Most of the time when you dump some data out using Rails you are only dumping out a page of data at a time into an XHTML representaton. This is often done with some kind of pagination and it all works pretty well and speed doesn't become an issue. When doing reporting, however, you may be providing a much larger number of records to the user in the form of an Excel document or CSV file that the user will use third party software to do number crunching on. In this case the process of Rails reconstituting all of those model objects can really slow things down and you will likely need to resort to writing raw SQL and avoiding ActiveRecord. You don't, however, have to abandon ActiveRecord completely as it has some very helpful methods for constructing the SQL queries you will issue. Some of these methods are private but you can invoke them using the send method. Here is an example that uses ActiveRecord to append where and order clauses to the manually constructed sql statement:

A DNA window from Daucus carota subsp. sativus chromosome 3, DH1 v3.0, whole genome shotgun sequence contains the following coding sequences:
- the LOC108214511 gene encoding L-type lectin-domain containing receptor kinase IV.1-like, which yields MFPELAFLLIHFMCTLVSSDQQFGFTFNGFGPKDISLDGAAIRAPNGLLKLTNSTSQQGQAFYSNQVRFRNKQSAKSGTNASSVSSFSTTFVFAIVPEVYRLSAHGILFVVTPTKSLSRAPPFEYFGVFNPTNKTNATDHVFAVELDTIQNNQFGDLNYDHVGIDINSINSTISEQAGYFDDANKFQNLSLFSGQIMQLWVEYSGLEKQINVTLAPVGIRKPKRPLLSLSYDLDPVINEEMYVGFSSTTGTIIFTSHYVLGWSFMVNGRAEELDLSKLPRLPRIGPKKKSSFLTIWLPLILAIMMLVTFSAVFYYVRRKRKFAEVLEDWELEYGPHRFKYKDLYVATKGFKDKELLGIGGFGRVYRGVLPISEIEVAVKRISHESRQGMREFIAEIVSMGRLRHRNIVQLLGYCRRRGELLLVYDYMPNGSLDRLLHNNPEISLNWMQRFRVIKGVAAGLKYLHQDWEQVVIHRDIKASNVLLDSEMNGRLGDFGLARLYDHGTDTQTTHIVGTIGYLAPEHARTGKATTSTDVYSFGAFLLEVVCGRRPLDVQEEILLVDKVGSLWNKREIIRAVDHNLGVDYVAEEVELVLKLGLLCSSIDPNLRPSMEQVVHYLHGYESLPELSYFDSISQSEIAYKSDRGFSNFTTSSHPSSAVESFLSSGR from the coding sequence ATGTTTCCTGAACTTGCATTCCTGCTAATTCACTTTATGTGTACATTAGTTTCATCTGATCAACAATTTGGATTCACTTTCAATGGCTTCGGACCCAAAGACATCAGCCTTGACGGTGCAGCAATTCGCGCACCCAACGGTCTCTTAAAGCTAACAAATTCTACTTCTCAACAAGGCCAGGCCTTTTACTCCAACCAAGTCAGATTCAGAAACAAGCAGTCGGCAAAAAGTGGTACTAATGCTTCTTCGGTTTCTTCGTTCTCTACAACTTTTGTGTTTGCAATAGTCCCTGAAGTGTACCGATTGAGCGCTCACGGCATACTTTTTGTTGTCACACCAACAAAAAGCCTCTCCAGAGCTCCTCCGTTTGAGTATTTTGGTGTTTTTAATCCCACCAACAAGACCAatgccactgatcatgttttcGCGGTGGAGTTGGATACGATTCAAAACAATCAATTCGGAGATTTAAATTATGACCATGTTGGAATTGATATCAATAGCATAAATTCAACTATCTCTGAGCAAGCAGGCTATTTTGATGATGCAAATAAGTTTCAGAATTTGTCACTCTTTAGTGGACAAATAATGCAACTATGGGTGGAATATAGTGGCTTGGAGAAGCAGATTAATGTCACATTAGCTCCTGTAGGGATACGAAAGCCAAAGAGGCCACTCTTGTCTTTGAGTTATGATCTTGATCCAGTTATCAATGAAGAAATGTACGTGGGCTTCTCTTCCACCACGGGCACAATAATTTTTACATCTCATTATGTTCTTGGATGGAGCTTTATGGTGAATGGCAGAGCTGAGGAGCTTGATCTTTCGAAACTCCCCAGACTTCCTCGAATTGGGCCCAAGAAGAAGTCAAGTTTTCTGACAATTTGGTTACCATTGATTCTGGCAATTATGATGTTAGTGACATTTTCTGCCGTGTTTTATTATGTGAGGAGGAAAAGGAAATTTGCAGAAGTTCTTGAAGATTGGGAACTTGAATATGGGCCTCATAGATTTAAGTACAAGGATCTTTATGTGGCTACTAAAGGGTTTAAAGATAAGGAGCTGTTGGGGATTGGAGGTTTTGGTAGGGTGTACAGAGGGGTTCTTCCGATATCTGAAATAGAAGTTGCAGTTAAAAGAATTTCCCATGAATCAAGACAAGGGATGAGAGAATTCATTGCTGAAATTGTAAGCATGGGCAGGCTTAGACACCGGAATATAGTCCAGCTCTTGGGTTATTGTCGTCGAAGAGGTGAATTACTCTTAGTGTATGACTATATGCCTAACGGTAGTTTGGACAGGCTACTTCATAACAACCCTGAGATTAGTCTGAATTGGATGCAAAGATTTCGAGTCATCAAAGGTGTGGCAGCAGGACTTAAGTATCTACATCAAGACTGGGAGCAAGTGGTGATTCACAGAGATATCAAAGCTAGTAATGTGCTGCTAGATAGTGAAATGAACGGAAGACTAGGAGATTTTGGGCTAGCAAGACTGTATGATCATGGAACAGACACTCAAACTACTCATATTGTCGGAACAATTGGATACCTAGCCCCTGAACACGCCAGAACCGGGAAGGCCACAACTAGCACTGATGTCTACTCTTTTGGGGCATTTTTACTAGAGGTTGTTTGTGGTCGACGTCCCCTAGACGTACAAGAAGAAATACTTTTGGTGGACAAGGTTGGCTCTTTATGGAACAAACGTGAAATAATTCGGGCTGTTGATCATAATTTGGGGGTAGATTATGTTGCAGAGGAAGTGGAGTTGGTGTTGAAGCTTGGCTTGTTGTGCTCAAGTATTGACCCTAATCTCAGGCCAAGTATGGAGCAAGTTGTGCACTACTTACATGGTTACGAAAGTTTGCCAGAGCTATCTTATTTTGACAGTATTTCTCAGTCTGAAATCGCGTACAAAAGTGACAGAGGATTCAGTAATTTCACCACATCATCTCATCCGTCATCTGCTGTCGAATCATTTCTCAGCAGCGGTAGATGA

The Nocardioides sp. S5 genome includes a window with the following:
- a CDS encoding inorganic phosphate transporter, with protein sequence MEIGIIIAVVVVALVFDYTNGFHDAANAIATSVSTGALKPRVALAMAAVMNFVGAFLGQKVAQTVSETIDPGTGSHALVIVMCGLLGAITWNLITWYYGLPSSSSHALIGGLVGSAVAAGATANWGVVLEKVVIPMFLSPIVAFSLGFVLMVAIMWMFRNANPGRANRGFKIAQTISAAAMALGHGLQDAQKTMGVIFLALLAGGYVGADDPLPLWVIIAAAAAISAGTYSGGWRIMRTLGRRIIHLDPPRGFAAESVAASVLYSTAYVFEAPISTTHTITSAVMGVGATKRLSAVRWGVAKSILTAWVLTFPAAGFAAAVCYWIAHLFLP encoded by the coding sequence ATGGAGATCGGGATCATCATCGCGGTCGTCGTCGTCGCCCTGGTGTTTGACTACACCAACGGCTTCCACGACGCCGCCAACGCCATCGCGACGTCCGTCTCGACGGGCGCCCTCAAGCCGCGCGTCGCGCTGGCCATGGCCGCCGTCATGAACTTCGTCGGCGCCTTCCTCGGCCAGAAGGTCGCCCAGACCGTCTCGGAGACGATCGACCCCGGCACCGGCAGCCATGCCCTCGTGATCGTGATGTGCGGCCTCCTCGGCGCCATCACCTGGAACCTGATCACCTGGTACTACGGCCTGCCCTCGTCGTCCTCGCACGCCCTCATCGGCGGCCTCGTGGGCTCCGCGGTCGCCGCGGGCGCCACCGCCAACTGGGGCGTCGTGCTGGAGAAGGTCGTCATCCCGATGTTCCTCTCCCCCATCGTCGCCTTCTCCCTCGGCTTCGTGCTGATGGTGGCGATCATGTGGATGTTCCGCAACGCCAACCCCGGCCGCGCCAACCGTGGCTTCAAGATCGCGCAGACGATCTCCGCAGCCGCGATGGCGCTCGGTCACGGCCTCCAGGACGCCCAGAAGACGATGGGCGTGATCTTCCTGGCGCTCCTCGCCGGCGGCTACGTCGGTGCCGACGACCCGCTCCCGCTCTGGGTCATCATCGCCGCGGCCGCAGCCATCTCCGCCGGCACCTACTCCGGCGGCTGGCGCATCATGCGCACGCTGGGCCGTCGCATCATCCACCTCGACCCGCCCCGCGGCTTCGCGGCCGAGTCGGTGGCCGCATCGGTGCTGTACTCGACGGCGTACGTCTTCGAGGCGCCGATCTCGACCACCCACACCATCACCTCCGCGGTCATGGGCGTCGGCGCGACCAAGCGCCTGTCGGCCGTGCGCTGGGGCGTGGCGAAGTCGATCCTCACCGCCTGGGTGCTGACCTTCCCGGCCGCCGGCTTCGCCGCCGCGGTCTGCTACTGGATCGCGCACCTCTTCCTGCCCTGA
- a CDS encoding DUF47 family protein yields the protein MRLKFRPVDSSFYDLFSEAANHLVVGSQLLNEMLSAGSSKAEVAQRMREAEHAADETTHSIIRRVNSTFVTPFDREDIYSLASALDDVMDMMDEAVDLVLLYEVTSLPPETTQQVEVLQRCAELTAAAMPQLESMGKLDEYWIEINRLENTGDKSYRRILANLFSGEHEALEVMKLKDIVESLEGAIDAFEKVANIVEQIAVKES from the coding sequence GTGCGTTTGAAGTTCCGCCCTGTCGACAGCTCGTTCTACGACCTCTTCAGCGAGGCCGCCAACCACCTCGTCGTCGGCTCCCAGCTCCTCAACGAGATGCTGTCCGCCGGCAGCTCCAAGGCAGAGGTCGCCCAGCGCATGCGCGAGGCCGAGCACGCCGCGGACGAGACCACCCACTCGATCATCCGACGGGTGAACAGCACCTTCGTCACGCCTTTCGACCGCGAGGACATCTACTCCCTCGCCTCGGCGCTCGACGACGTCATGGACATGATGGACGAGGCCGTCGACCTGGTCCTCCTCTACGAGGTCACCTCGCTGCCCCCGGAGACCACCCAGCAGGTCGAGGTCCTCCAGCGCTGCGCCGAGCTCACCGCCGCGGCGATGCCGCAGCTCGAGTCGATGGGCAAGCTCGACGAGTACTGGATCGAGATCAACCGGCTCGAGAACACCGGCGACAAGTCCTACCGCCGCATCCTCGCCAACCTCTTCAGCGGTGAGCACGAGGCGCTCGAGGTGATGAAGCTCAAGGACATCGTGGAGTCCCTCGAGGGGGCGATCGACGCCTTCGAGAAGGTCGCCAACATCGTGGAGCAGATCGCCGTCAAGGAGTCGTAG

A few notes...When you call select_all you are returned an array of hashes with the column names as keys. If you call execute you will get an array of arrays and you will have to use column positions to index into the array (probably a bit faster than select_all on producing that record set). As of Rails 2.0 the record set that select_all returns can be used as the :collection parameter in a partial. Lastly, in addition to the :add_conditions! and :add_order! methods there is a very handy :construct_finder_sql as well which accepts the same options your would pass to a regular finder.